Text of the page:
Brincando el Charco/Jumping the Puddle: A Case Study of Pentecostalism’s Journey from Puerto Rico to New York to Allentown, Pennsylvania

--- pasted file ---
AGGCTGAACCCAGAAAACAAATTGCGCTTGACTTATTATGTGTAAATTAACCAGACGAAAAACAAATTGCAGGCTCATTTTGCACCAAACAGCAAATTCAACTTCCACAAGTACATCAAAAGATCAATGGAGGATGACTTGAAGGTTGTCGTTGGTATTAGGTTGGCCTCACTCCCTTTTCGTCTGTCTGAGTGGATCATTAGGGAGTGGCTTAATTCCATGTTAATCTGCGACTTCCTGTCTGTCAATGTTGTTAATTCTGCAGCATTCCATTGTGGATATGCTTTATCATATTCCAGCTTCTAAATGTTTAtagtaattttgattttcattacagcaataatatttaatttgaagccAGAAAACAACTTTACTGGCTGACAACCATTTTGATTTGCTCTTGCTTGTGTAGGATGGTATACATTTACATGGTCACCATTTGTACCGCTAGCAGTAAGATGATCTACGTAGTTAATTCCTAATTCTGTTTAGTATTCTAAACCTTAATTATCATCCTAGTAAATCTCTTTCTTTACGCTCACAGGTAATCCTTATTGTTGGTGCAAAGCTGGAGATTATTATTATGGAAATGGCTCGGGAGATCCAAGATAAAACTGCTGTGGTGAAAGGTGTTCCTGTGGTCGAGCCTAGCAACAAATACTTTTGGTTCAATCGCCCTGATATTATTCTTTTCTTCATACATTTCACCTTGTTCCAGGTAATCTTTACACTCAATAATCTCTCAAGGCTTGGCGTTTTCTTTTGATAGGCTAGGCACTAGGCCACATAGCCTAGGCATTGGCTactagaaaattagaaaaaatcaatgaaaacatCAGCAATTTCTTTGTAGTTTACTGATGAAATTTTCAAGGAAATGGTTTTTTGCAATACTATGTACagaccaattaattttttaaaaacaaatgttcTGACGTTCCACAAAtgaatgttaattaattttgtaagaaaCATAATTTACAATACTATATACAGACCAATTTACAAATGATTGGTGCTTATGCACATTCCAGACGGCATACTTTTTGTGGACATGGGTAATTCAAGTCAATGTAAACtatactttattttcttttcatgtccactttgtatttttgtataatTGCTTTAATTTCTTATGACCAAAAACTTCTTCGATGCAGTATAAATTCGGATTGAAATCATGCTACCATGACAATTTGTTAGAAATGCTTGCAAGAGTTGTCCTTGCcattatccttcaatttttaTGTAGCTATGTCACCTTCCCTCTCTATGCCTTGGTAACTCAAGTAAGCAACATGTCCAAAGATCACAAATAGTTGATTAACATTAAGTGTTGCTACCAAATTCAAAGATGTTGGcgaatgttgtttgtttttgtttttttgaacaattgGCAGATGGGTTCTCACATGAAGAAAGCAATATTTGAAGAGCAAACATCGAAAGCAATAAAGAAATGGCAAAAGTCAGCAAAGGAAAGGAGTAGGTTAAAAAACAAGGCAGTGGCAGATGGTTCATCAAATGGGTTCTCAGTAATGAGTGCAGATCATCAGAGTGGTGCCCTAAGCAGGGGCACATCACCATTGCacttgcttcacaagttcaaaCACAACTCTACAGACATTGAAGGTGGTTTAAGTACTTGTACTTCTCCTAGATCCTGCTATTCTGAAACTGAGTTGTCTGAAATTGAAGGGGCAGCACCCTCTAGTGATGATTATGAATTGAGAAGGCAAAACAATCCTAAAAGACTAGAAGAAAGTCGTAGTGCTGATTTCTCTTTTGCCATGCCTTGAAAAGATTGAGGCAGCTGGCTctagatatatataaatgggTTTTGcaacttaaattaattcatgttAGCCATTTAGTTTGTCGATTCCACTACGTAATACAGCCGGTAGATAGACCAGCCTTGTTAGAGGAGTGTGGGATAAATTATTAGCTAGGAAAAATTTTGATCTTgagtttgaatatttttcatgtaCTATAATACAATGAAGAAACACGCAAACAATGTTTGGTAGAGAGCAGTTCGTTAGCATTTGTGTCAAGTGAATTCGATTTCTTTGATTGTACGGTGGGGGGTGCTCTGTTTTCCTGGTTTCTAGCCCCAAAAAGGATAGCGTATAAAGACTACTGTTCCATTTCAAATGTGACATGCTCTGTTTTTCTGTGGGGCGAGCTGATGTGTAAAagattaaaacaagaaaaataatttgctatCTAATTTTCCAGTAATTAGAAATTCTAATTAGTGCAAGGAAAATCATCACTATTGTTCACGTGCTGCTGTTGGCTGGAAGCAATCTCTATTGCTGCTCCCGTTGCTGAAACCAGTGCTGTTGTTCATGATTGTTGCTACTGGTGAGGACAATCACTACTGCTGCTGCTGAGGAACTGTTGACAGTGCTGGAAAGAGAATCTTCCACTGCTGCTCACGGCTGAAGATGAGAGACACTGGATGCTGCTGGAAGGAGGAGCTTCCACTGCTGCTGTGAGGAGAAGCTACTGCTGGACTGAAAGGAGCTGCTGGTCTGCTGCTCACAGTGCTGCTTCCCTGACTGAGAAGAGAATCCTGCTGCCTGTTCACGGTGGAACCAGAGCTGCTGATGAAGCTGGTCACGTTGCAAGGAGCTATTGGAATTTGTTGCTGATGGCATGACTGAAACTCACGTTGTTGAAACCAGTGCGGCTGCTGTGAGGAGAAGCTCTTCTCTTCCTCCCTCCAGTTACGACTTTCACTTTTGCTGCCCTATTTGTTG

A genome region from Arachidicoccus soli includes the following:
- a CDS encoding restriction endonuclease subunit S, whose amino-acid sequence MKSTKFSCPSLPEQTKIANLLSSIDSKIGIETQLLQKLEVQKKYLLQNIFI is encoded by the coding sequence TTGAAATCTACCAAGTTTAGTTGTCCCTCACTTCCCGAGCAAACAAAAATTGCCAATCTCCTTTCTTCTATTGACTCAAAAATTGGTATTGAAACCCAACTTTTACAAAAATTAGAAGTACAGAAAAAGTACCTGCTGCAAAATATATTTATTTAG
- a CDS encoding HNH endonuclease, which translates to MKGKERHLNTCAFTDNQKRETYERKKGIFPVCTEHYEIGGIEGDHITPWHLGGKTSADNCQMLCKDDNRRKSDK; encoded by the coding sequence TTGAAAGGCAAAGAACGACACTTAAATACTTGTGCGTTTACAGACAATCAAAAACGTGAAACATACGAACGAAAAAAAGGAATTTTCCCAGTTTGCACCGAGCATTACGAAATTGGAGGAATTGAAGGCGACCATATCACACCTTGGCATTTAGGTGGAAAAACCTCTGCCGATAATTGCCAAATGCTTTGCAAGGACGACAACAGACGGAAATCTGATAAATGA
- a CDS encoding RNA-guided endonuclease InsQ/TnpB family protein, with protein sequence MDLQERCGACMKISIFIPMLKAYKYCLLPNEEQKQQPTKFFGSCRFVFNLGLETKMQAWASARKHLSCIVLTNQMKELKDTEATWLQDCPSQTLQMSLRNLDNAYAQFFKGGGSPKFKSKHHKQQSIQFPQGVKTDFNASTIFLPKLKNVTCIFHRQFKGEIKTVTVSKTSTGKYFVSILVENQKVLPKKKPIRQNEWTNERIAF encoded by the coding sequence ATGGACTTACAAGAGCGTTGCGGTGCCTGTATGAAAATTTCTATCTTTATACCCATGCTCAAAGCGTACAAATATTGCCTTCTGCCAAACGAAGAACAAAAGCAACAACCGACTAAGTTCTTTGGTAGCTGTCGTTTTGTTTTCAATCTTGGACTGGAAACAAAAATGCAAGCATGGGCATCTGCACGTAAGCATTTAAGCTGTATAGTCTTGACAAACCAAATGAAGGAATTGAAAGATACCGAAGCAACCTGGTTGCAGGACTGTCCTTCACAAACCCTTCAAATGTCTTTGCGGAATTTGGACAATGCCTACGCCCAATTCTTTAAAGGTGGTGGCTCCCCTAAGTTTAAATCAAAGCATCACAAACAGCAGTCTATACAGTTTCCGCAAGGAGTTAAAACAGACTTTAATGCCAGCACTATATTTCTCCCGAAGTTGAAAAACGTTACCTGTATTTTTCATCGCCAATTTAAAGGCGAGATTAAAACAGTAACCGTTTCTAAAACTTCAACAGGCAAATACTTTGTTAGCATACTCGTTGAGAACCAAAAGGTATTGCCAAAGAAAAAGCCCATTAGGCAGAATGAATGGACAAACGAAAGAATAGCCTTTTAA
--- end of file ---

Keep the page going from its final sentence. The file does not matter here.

In 1960, Sidney Mintz noted the importance of the Pentecostal churches in Puerto Rico in his classic study Worker in Cane. This chapter examines the Latino Pentecostal churches in Allentown, Pennsylvania, where the growing Latino community is poor and marginalized. Allentown makes an important case study because it is typical of small dying industrial cities in the Northeast that are rapidly becoming populated with Latinos from New York seeking safer neighborhoods and cheaper housing. To trace the migrations of Puerto Ricans from their island in the 1940s and 1950s to New York City and more recently to smaller cities such as Allentown is to trace the migration of Pentecostalism. It is likely that the continued Latinization of Allentown will mean the continued Pentecostalization of Allentown. It is predictable that an increased hostility toward Latinos will send more Latinos into the Pentecostal churches.